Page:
UGHE’s founders believe that, by the time the university celebrates its ten-year anniversary, 480 students will have graduated; another 870 will be earning their degrees; and over 2,500 professionals will have attended executive education courses. They expect that over 1,000 of the students passing through the UGHE’s doors in that first decade will arrive from the rest of Africa, Asia, Europe, and the Americas.

Rwandans will invite these international students to visit their communities to observe their traditions and learn how to care for their people. The young men and women will attend Rwandans’ weddings and funerals, learn to prepare and enjoy their foods, and acquire some of their language, the portal through which to view their sturdy values. Rwandans will teach their international guests that in Africa, family is an all-encompassing concept, and that, in Rwanda, an entire generation treats the next as its own children. The international network of UGHE alumni, unified by their commitment to realize health equity for their own communities, will become a global force for change.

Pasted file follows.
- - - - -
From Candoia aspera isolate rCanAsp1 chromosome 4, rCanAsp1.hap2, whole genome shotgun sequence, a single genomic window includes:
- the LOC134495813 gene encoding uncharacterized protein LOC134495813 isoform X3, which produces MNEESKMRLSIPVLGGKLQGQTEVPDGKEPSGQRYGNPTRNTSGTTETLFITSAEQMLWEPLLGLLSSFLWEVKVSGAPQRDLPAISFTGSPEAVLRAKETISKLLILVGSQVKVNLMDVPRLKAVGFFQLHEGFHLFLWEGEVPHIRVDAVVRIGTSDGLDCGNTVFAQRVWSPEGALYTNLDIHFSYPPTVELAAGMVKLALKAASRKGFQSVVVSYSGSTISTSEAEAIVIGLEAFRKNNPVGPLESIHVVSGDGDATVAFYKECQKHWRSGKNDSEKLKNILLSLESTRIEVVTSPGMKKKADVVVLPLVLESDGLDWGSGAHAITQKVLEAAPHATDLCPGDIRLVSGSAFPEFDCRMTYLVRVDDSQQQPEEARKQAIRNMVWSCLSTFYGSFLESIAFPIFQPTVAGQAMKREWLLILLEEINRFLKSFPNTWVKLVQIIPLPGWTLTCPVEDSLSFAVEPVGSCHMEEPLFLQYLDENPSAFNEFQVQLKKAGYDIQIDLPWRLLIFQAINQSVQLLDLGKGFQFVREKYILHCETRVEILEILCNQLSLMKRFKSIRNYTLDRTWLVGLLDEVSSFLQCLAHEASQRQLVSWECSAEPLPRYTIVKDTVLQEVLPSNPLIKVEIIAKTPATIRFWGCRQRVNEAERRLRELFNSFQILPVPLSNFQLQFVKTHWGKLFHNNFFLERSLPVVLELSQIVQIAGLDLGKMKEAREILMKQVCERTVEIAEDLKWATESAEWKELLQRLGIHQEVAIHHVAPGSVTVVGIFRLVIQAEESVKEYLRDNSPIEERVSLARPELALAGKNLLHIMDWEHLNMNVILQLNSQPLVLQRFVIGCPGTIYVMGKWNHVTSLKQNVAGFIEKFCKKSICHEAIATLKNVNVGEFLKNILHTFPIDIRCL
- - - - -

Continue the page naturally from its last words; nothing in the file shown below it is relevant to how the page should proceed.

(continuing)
UGHE will also strengthen Rwandan society. Though regarded by many as one of the safest and least corrupt societies in the world, Rwanda faces a great shortage of doctors and nurses. There are 684 physicians in Rwanda, a total that is far below the 1,182 physicians proposed by the Ministry of Health, and only 27% of the World Health Organization’s recommended minimum of 2,576 physicians.

UGHE has already generated jobs, by hiring local laborers, and has increased access to the region, by creating new roads. It could boost Rwanda’s GDP by 0.5% per year, and every dollar invested in UGHE could generate $2 worth of return in economic development, according to McKinsey & Company.

Some social scientists assert that poverty is not just a matter of poor nutrition, lack of medical care, and inadequate shelter; it also means exclusion from global networks of trade, science and commerce. This isolation is pernicious, because it destroys people’s hope and aspirations for a better life.

UGHE will be Rwanda’s newest institution, a public-private collaboration based on traditional values: community, trust, hard work, and optimism about the future. It will integrate each citizen of Rwanda into global networks of learning.